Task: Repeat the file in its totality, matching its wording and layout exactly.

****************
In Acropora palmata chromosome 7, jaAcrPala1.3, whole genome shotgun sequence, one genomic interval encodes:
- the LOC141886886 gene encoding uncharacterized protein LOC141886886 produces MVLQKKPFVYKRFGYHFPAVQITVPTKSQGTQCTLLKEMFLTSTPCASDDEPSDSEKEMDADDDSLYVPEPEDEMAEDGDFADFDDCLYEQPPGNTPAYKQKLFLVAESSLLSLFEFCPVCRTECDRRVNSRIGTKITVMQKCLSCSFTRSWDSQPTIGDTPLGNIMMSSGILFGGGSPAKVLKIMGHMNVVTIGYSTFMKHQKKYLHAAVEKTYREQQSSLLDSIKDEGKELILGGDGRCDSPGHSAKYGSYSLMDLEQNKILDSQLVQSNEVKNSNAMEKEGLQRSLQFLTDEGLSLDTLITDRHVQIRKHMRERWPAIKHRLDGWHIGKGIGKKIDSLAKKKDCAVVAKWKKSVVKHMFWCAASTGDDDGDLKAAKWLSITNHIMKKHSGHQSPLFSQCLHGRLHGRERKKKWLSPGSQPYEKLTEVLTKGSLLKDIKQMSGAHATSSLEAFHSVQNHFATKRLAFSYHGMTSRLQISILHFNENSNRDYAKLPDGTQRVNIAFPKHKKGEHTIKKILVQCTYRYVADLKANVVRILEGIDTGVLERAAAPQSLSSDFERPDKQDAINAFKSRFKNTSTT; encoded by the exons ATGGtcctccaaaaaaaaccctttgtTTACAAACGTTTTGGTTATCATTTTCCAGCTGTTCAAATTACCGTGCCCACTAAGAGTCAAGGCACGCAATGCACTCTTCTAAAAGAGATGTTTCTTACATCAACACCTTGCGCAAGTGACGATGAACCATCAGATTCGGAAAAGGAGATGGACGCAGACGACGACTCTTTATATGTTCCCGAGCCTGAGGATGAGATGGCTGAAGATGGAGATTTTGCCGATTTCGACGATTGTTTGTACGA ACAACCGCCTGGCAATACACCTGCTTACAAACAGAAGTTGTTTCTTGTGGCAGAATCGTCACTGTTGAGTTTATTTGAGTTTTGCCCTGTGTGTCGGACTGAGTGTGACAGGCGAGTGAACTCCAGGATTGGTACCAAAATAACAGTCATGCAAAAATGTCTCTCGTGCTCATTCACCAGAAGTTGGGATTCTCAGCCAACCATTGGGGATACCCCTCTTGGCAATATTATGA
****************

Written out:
In Acropora palmata chromosome 7, jaAcrPala1.3, whole genome shotgun sequence, one genomic interval encodes:
- the LOC141886886 gene encoding uncharacterized protein LOC141886886 produces MVLQKKPFVYKRFGYHFPAVQITVPTKSQGTQCTLLKEMFLTSTPCASDDEPSDSEKEMDADDDSLYVPEPEDEMAEDGDFADFDDCLYEQPPGNTPAYKQKLFLVAESSLLSLFEFCPVCRTECDRRVNSRIGTKITVMQKCLSCSFTRSWDSQPTIGDTPLGNIMMSSGILFGGGSPAKVLKIMGHMNVVTIGYSTFMKHQKKYLHAAVEKTYREQQSSLLDSIKDEGKELILGGDGRCDSPGHSAKYGSYSLMDLEQNKILDSQLVQSNEVKNSNAMEKEGLQRSLQFLTDEGLSLDTLITDRHVQIRKHMRERWPAIKHRLDGWHIGKGIGKKIDSLAKKKDCAVVAKWKKSVVKHMFWCAASTGDDDGDLKAAKWLSITNHIMKKHSGHQSPLFSQCLHGRLHGRERKKKWLSPGSQPYEKLTEVLTKGSLLKDIKQMSGAHATSSLEAFHSVQNHFATKRLAFSYHGMTSRLQISILHFNENSNRDYAKLPDGTQRVNIAFPKHKKGEHTIKKILVQCTYRYVADLKANVVRILEGIDTGVLERAAAPQSLSSDFERPDKQDAINAFKSRFKNTSTT; encoded by the exons ATGGtcctccaaaaaaaaccctttgtTTACAAACGTTTTGGTTATCATTTTCCAGCTGTTCAAATTACCGTGCCCACTAAGAGTCAAGGCACGCAATGCACTCTTCTAAAAGAGATGTTTCTTACATCAACACCTTGCGCAAGTGACGATGAACCATCAGATTCGGAAAAGGAGATGGACGCAGACGACGACTCTTTATATGTTCCCGAGCCTGAGGATGAGATGGCTGAAGATGGAGATTTTGCCGATTTCGACGATTGTTTGTACGA ACAACCGCCTGGCAATACACCTGCTTACAAACAGAAGTTGTTTCTTGTGGCAGAATCGTCACTGTTGAGTTTATTTGAGTTTTGCCCTGTGTGTCGGACTGAGTGTGACAGGCGAGTGAACTCCAGGATTGGTACCAAAATAACAGTCATGCAAAAATGTCTCTCGTGCTCATTCACCAGAAGTTGGGATTCTCAGCCAACCATTGGGGATACCCCTCTTGGCAATATTATGA